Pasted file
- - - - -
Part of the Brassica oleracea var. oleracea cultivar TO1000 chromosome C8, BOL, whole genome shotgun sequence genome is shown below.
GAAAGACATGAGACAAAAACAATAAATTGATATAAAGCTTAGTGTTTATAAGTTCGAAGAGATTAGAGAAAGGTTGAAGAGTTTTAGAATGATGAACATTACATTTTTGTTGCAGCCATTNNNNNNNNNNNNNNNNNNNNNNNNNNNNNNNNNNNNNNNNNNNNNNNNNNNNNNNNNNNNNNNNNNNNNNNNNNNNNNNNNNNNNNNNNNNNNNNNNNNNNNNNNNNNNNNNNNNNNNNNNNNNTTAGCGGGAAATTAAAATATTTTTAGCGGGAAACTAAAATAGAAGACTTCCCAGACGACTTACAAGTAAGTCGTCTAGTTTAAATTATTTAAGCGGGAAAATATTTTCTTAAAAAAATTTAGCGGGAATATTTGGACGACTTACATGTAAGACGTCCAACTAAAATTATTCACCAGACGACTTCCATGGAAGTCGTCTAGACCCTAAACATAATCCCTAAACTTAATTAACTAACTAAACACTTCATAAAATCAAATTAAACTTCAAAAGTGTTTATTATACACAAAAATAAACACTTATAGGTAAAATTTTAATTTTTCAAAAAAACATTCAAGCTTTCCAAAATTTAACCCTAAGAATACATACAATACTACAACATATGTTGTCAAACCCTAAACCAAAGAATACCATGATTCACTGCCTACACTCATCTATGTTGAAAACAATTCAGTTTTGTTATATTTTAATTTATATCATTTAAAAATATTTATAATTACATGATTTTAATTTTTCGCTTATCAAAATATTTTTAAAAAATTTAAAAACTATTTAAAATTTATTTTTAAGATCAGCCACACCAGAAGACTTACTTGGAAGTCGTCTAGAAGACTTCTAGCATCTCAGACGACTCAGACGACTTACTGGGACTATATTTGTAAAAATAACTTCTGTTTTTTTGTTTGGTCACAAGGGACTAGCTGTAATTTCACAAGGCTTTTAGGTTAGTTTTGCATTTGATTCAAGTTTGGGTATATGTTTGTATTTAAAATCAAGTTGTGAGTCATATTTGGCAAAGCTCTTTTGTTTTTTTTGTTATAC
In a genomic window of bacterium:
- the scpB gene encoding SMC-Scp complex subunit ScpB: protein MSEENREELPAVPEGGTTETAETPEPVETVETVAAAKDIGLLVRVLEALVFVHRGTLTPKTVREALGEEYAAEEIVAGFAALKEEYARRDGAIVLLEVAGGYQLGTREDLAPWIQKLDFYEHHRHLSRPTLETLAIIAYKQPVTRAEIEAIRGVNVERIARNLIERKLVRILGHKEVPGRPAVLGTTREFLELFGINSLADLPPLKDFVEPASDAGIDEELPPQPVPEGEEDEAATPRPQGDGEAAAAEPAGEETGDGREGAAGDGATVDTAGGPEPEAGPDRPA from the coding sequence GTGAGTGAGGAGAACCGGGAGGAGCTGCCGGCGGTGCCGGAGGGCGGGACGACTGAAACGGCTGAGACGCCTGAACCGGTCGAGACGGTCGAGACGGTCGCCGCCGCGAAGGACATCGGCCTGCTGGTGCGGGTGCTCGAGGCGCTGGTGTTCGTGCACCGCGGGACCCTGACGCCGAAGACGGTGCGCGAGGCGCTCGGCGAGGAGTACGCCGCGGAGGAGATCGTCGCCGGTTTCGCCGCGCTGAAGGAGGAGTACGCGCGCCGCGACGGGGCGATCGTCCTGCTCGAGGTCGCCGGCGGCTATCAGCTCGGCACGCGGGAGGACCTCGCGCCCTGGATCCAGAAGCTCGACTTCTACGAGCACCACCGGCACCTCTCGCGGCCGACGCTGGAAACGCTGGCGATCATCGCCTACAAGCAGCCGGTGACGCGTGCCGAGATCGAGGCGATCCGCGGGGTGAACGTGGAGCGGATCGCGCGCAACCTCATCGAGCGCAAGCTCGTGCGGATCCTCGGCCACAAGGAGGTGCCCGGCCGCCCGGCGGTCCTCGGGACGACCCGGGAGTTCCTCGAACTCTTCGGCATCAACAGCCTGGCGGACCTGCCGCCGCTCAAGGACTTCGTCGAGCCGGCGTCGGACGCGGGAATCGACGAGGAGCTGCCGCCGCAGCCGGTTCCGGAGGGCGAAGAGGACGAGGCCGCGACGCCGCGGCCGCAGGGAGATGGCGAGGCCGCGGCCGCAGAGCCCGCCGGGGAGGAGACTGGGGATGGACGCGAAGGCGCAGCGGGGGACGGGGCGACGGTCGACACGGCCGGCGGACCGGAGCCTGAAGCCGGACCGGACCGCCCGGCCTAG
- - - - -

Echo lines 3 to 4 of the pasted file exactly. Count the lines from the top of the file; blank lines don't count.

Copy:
In a genomic window of bacterium:
- the scpB gene encoding SMC-Scp complex subunit ScpB: protein MSEENREELPAVPEGGTTETAETPEPVETVETVAAAKDIGLLVRVLEALVFVHRGTLTPKTVREALGEEYAAEEIVAGFAALKEEYARRDGAIVLLEVAGGYQLGTREDLAPWIQKLDFYEHHRHLSRPTLETLAIIAYKQPVTRAEIEAIRGVNVERIARNLIERKLVRILGHKEVPGRPAVLGTTREFLELFGINSLADLPPLKDFVEPASDAGIDEELPPQPVPEGEEDEAATPRPQGDGEAAAAEPAGEETGDGREGAAGDGATVDTAGGPEPEAGPDRPA from the coding sequence GTGAGTGAGGAGAACCGGGAGGAGCTGCCGGCGGTGCCGGAGGGCGGGACGACTGAAACGGCTGAGACGCCTGAACCGGTCGAGACGGTCGAGACGGTCGCCGCCGCGAAGGACATCGGCCTGCTGGTGCGGGTGCTCGAGGCGCTGGTGTTCGTGCACCGCGGGACCCTGACGCCGAAGACGGTGCGCGAGGCGCTCGGCGAGGAGTACGCCGCGGAGGAGATCGTCGCCGGTTTCGCCGCGCTGAAGGAGGAGTACGCGCGCCGCGACGGGGCGATCGTCCTGCTCGAGGTCGCCGGCGGCTATCAGCTCGGCACGCGGGAGGACCTCGCGCCCTGGATCCAGAAGCTCGACTTCTACGAGCACCACCGGCACCTCTCGCGGCCGACGCTGGAAACGCTGGCGATCATCGCCTACAAGCAGCCGGTGACGCGTGCCGAGATCGAGGCGATCCGCGGGGTGAACGTGGAGCGGATCGCGCGCAACCTCATCGAGCGCAAGCTCGTGCGGATCCTCGGCCACAAGGAGGTGCCCGGCCGCCCGGCGGTCCTCGGGACGACCCGGGAGTTCCTCGAACTCTTCGGCATCAACAGCCTGGCGGACCTGCCGCCGCTCAAGGACTTCGTCGAGCCGGCGTCGGACGCGGGAATCGACGAGGAGCTGCCGCCGCAGCCGGTTCCGGAGGGCGAAGAGGACGAGGCCGCGACGCCGCGGCCGCAGGGAGATGGCGAGGCCGCGGCCGCAGAGCCCGCCGGGGAGGAGACTGGGGATGGACGCGAAGGCGCAGCGGGGGACGGGGCGACGGTCGACACGGCCGGCGGACCGGAGCCTGAAGCCGGACCGGACCGCCCGGCCTAG